Tight end is the most competitive position on the roster.

Schmeelk: Fiction -- Levine Toilolo, Kaden Smith, C.J. Conrad, Garrett Dickerson and Eric Tomlinson will all have a chance to compete for the chance to share snaps with Evan Engram, or play next to him in two tight end sets. Even with all those names in the mix for only two or three spots, I think cornerback will be the biggest competition to watch. James Bradberry is going to be a starter, but what about the other outside cornerback spot and the nickel position? While DeAndre Baker was a first round pick last year, Sam Beal was a third round pick the year prior, and Corey Ballentine was a sixth rounder in 2019. If those guys play better than Baker does on the outside during camp, why wouldn't they start over him?

The nickel position is even more interesting. Grant Haley has the most experience there and is a sound tackler, good in run support and a strong blitzer. He, however, did have some issues staying with some of the better slot receivers in man to man coverage last year. Ballentine was given a chance there towards the end of last season, but it was a steep learning curve for him. It should be an open battle and I'll be interested to see who ends up there.

Medow: Fact -- When you take into consideration volume and depth, you can make a strong case for the tight end position. Evan Engram is returning from a season-ending foot injury. In his absence, Kaden Smith emerged as a two-way player (blocker/receiver). The team just signed veterans Levine Toilolo and Eric Tomlinson, who was with the team briefly last season, and has two young players with potential in Garrett Dickerson and C.J. Conrad. That position room has a little bit of everything and those six players will likely be competing for three to four spots.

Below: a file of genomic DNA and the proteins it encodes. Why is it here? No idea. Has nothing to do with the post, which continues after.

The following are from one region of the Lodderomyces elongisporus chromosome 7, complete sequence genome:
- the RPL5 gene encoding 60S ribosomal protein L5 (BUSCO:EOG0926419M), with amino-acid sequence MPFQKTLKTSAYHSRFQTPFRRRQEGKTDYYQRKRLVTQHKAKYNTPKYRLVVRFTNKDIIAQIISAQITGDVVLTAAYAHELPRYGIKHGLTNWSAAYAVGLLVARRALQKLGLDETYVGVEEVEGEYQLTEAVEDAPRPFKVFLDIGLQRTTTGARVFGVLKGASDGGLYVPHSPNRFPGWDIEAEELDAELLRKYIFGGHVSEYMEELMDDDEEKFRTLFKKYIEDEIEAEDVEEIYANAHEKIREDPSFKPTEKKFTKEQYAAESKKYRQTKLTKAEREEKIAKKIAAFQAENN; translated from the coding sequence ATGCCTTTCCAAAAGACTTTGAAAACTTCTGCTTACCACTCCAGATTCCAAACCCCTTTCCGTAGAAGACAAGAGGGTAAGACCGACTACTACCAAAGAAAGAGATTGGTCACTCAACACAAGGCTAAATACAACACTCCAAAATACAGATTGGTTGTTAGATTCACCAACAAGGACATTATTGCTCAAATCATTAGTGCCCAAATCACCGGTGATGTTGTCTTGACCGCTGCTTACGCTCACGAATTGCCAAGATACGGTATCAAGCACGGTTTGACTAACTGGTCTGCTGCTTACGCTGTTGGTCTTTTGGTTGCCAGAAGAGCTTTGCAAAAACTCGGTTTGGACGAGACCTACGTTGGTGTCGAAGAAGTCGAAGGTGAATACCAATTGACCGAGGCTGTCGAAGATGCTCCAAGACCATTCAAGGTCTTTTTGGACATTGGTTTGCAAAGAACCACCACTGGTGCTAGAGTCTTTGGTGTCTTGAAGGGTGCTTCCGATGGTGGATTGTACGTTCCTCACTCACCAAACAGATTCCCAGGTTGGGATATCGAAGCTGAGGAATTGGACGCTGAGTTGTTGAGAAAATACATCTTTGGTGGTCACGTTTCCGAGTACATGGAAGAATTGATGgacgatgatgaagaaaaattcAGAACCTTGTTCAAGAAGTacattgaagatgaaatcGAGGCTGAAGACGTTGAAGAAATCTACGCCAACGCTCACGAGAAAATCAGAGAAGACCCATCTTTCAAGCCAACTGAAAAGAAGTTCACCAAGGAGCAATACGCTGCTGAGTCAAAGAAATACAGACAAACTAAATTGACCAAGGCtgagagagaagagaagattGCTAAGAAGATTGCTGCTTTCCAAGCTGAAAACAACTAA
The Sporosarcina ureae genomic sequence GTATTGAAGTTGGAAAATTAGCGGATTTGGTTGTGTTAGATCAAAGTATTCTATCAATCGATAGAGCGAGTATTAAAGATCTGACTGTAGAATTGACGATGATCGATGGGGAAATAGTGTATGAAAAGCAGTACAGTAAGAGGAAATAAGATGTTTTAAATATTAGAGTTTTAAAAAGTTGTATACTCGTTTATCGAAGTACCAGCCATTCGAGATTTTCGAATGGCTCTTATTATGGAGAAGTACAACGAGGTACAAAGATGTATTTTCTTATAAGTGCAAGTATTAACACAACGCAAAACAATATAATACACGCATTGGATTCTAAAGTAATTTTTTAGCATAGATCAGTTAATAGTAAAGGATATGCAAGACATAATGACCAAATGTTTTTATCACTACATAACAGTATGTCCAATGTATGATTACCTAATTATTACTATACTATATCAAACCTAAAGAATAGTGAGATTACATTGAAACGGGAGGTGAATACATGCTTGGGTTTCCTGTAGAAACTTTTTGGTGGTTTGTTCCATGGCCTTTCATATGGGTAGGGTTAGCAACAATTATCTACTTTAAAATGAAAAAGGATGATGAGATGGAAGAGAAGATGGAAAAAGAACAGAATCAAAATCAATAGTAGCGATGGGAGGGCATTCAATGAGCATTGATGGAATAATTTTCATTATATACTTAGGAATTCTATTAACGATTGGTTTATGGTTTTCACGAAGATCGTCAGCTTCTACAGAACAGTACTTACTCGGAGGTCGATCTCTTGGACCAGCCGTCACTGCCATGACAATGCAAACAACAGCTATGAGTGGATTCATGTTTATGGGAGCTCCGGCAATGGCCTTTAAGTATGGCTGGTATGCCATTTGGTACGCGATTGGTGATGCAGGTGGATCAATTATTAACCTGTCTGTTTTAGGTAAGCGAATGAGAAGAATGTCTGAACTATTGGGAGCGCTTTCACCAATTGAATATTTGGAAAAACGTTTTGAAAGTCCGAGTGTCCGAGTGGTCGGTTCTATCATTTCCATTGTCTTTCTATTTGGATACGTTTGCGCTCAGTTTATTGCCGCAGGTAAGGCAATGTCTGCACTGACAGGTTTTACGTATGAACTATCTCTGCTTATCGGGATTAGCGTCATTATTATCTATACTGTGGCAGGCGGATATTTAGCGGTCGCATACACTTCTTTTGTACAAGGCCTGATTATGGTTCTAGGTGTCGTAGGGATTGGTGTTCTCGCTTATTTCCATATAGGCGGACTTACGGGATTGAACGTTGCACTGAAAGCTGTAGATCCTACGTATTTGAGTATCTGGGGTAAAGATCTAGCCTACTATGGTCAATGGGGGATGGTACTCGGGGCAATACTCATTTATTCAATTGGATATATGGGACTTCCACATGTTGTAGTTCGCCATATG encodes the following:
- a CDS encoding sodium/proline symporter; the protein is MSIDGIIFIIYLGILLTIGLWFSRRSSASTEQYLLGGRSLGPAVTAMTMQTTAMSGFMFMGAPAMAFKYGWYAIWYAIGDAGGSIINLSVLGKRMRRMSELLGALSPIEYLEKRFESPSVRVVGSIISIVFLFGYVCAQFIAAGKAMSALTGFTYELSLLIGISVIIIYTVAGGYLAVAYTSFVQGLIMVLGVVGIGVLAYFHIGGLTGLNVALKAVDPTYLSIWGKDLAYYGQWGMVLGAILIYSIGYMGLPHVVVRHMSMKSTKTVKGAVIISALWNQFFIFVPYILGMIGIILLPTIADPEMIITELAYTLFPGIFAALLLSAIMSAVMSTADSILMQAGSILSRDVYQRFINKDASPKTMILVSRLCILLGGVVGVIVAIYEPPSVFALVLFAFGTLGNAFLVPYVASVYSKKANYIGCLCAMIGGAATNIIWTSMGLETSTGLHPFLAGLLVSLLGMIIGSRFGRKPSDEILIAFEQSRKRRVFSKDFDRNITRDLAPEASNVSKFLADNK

Kyler Fackrell is the frontrunner to lead the Giants in sacks this season.

Schmeelk: Fiction -- Given he is the only player on the roster with a double-digit sack season on his resume, the odds are probably in his favor, but I will take the field. Whether it is Lorenzo Carter or Oshane Ximines taking a leap as they get more experience, or an interior lineman like Leonard Williams or Dexter Lawrence getting to the quarterback more, I think there will be someone that will get more than the six or seven sacks I think Fackrell will compile over the course of the season. Who? Maybe the player isn't on the roster yet? This is a gut feeling pick for me.

Medow: Fact -- When it comes to career sacks, Leonard Williams (17.5) edges out Kyler Fackrell (16.5) by one. Each of those players had the bulk of their sacks in one season. Williams posted a career-high seven in 2016 with the Jets, while Fackrell collected a career-high 10.5 with the Packers in 2018. Fackrell's impressive campaign came when Giants defensive coordinator Patrick Graham served as his linebackers coach, so that adds some intrigue to what he could potentially produce. Lorenzo Carter (8.5 sacks in two seasons) and Oshane Ximines (4.5 sacks as a rookie in 2019) are potential candidates, but Fackrell's connection to Graham and the fact he has a double-digit sack season on his resume as well as a respectable pressure rate should put him as the favorite entering 2020.